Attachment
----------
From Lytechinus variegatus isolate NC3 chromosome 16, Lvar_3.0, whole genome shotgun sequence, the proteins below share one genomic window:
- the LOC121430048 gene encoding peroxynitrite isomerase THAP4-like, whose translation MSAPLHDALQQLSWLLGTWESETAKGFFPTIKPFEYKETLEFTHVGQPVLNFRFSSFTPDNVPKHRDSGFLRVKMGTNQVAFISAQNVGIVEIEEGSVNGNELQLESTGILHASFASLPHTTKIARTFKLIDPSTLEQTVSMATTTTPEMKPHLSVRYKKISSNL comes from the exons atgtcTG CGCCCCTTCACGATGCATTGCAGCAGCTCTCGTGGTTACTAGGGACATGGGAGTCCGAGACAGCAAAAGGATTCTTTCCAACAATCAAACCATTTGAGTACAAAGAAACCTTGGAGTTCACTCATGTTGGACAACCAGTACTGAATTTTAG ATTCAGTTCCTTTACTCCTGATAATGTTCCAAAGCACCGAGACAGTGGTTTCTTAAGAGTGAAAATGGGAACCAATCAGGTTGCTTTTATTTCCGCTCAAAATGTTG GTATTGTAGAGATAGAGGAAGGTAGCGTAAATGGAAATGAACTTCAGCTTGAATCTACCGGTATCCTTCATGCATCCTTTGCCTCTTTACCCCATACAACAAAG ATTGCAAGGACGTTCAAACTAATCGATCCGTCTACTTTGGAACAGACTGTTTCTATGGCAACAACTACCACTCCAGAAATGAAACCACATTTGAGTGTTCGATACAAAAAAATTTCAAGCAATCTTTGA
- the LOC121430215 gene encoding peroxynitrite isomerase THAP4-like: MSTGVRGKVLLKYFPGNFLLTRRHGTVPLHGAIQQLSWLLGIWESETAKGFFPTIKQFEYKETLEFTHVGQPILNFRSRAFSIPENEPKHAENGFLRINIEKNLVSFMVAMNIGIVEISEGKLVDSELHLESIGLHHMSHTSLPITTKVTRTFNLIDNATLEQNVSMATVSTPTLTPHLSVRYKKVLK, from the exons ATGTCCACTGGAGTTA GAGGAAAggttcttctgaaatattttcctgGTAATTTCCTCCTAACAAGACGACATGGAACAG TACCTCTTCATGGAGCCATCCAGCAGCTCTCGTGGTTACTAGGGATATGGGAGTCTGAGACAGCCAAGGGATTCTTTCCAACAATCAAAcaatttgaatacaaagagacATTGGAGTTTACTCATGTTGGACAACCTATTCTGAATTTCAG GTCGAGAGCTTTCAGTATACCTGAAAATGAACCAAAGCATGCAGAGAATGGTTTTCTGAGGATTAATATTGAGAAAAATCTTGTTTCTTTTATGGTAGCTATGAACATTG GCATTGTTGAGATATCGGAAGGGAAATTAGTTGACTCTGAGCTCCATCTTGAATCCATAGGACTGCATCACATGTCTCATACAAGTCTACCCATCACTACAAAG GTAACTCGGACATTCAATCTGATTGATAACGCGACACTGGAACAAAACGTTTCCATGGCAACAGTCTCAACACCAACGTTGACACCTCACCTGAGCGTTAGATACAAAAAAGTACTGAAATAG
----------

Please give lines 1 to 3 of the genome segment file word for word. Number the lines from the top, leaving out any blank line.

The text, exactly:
From Lytechinus variegatus isolate NC3 chromosome 16, Lvar_3.0, whole genome shotgun sequence, the proteins below share one genomic window:
- the LOC121430048 gene encoding peroxynitrite isomerase THAP4-like, whose translation MSAPLHDALQQLSWLLGTWESETAKGFFPTIKPFEYKETLEFTHVGQPVLNFRFSSFTPDNVPKHRDSGFLRVKMGTNQVAFISAQNVGIVEIEEGSVNGNELQLESTGILHASFASLPHTTKIARTFKLIDPSTLEQTVSMATTTTPEMKPHLSVRYKKISSNL comes from the exons atgtcTG CGCCCCTTCACGATGCATTGCAGCAGCTCTCGTGGTTACTAGGGACATGGGAGTCCGAGACAGCAAAAGGATTCTTTCCAACAATCAAACCATTTGAGTACAAAGAAACCTTGGAGTTCACTCATGTTGGACAACCAGTACTGAATTTTAG ATTCAGTTCCTTTACTCCTGATAATGTTCCAAAGCACCGAGACAGTGGTTTCTTAAGAGTGAAAATGGGAACCAATCAGGTTGCTTTTATTTCCGCTCAAAATGTTG GTATTGTAGAGATAGAGGAAGGTAGCGTAAATGGAAATGAACTTCAGCTTGAATCTACCGGTATCCTTCATGCATCCTTTGCCTCTTTACCCCATACAACAAAG ATTGCAAGGACGTTCAAACTAATCGATCCGTCTACTTTGGAACAGACTGTTTCTATGGCAACAACTACCACTCCAGAAATGAAACCACATTTGAGTGTTCGATACAAAAAAATTTCAAGCAATCTTTGA
- the LOC121430215 gene encoding peroxynitrite isomerase THAP4-like: MSTGVRGKVLLKYFPGNFLLTRRHGTVPLHGAIQQLSWLLGIWESETAKGFFPTIKQFEYKETLEFTHVGQPILNFRSRAFSIPENEPKHAENGFLRINIEKNLVSFMVAMNIGIVEISEGKLVDSELHLESIGLHHMSHTSLPITTKVTRTFNLIDNATLEQNVSMATVSTPTLTPHLSVRYKKVLK, from the exons ATGTCCACTGGAGTTA GAGGAAAggttcttctgaaatattttcctgGTAATTTCCTCCTAACAAGACGACATGGAACAG TACCTCTTCATGGAGCCATCCAGCAGCTCTCGTGGTTACTAGGGATATGGGAGTCTGAGACAGCCAAGGGATTCTTTCCAACAATCAAAcaatttgaatacaaagagacATTGGAGTTTACTCATGTTGGACAACCTATTCTGAATTTCAG GTCGAGAGCTTTCAGTATACCTGAAAATGAACCAAAGCATGCAGAGAATGGTTTTCTGAGGATTAATATTGAGAAAAATCTTGTTTCTTTTATGGTAGCTATGAACATTG GCATTGTTGAGATATCGGAAGGGAAATTAGTTGACTCTGAGCTCCATCTTGAATCCATAGGACTGCATCACATGTCTCATACAAGTCTACCCATCACTACAAAG GTAACTCGGACATTCAATCTGATTGATAACGCGACACTGGAACAAAACGTTTCCATGGCAACAGTCTCAACACCAACGTTGACACCTCACCTGAGCGTTAGATACAAAAAAGTACTGAAATAG